Most of our food manufacturing clients are surprised at how simple the nutrition analysis process can be. Often they expect to have to ship us a sample of their food. We love it when they do, but it’s not required to complete product nutrition labeling. At On The Menu we perform computer database nutrition analysis, rather than lab analysis. We simplify the process for you with six simple steps. In return you will receive a FDA compliant Nutrition Facts label, ingredient statement and allergen declaration.
1. Standardize Your Recipes
Define your recipes to exact standards. List ingredients using descriptive words such as, “fresh basil,” “large egg,” “unsalted butter,” “raw, boneless, skinless chicken breast,” etc. Provide a measurement for each ingredient, usually by weight (i.e. grams, ounces, pounds), but volume (i.e. , fl. oz., teaspoons, cups) and household measurements (i.e., slice, each, package, piece) are acceptable too. Provide the total servings per recipe. In some food products we may need the before cooking and after cooking weight, so we can determine the yield. Providing the necessary details ensures an accurate nutrition analysis.
2. Collect Nutrition Facts Labels
In most cases it’s not necessary to provide us with Nutrition Facts labels for your ingredients, as we have a huge data base of ingredients. However, if you have ingredients that are unique, unusual, or a brand we don’t have in our database, then you’ll need to provide us with this information. Typically we first review your recipe and notify you of any ingredients whose nutrition information we need.
3. Collect Ingredient Statements
In order to complete a FDA compliant ingredient statement and allergen declaration, we need to know all the sub-ingredients of your ingredients. Even simple ingredients like butter can have added ingredients, such as salt and Annatto (for color). We will need ingredient statements for all ingredients in your recipe. The exception are single-ingredient items, such as spices (unless it’s a spice mix), sugar, unprocessed produce or meats, etc.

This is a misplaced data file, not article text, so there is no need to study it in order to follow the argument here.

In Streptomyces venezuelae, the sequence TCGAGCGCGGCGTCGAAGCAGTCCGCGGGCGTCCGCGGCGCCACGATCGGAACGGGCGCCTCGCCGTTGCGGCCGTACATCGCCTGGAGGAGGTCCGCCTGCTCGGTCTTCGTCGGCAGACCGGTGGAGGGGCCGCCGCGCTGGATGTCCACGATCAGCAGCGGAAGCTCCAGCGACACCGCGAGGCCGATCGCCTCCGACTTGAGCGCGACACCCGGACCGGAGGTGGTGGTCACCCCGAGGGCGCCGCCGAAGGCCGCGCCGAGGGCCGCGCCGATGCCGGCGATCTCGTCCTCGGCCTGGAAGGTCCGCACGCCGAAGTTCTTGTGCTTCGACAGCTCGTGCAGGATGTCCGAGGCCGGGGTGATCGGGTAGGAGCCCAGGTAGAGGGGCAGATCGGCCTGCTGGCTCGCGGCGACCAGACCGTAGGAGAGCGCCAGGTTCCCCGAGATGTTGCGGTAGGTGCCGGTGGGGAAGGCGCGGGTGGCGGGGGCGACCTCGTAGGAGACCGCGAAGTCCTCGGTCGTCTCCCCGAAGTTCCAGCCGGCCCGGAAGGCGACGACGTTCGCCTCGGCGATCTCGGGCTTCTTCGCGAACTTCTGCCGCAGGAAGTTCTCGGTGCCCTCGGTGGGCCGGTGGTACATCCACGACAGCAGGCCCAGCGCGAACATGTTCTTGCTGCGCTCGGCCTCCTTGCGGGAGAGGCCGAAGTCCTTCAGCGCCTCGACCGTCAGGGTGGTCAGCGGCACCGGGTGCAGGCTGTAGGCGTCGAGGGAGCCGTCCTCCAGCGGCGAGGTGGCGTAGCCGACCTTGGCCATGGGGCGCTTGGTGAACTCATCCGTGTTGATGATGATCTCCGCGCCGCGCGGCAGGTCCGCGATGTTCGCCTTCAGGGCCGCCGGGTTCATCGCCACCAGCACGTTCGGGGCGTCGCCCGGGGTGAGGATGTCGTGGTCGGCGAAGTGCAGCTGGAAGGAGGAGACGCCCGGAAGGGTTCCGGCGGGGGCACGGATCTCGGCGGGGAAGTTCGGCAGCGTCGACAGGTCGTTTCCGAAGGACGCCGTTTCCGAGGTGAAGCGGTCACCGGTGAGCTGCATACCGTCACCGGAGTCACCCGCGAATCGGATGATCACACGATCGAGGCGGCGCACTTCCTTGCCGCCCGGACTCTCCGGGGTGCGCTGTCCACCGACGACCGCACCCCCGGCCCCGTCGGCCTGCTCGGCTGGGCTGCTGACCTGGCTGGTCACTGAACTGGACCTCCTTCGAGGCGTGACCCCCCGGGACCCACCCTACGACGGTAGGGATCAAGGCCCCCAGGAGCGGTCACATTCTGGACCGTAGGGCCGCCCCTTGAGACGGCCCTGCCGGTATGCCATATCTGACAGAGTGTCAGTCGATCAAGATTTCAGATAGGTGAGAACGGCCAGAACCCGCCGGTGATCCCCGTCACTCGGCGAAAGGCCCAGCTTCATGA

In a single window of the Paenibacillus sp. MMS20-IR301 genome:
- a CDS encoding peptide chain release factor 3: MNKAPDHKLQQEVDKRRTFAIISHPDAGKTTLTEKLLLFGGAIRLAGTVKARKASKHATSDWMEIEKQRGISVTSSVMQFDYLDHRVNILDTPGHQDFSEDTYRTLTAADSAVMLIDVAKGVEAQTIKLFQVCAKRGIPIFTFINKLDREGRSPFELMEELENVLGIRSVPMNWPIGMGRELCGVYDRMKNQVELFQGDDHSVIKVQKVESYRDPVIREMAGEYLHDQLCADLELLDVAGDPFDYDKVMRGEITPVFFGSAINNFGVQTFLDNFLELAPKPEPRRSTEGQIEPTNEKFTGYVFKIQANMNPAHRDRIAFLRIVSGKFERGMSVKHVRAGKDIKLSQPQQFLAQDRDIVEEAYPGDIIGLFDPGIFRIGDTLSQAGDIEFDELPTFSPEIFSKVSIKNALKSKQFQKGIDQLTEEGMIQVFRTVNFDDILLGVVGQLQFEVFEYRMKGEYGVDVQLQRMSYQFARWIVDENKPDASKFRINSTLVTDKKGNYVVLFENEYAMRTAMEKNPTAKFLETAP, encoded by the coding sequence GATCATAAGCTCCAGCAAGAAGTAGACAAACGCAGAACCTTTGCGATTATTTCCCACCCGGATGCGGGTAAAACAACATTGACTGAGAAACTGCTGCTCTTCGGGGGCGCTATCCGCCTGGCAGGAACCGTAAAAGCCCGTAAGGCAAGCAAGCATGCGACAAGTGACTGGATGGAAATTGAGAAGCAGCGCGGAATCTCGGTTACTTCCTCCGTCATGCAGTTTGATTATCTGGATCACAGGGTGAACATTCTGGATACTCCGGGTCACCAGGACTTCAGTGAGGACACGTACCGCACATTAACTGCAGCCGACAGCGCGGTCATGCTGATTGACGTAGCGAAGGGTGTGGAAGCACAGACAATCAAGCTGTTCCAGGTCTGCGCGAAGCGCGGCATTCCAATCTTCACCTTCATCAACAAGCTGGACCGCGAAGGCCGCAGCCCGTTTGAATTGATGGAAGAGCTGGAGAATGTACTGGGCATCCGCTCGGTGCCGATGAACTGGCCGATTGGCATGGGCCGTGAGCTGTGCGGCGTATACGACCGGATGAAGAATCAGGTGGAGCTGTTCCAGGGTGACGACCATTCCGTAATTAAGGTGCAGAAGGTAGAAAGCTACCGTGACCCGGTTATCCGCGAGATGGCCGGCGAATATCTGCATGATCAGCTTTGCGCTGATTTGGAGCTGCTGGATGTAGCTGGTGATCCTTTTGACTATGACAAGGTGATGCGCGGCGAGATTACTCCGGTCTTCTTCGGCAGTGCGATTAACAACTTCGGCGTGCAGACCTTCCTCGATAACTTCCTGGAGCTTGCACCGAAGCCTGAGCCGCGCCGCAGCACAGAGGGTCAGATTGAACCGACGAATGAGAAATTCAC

4. Determine Serving Size
Most often a serving size is based on a reference weight determined by the FDA for products in your category. However, there are a few other factors to consider when determining a serving size. For example, it’s logical to make a whole cookie or bar a serving size, which may or may not correspond to the FDA reference weight. We also take into account the total weight of your packaged product, as it’s best to have an even number of servings per container. Often we recommend looking at competitors’ serving sizes. In any case, we can help you determine a sensible serving size.
5. Determine Servings Per Container
We will need to know the total weight of your packaged product. With this information and a determined serving size we can calculate the servings per container.
6. Determine Label Format
While most people use a standard Nutrition Facts label on their packaging, there are several formats to choose from. The label you choose may be based on your package design, the type of product, the nutrients in your product, how it’s packaged and in what geographical location. If you’re curious about the label options available, we can help you determine which one is best for your needs.
On The Menu can assist you with all of your nutrition consulting needs
At On The Menu, we strive to make the process fast and simple for you. It’s important to us that you’re 100 percent satisfied with your analysis. Nutrition facts labels, ingredient statements and allergen identification are our expertise…leave it in our hands to get the job done.
Call us today at 303.757.1333 or email us at email@example.com; we’d love to hear from you.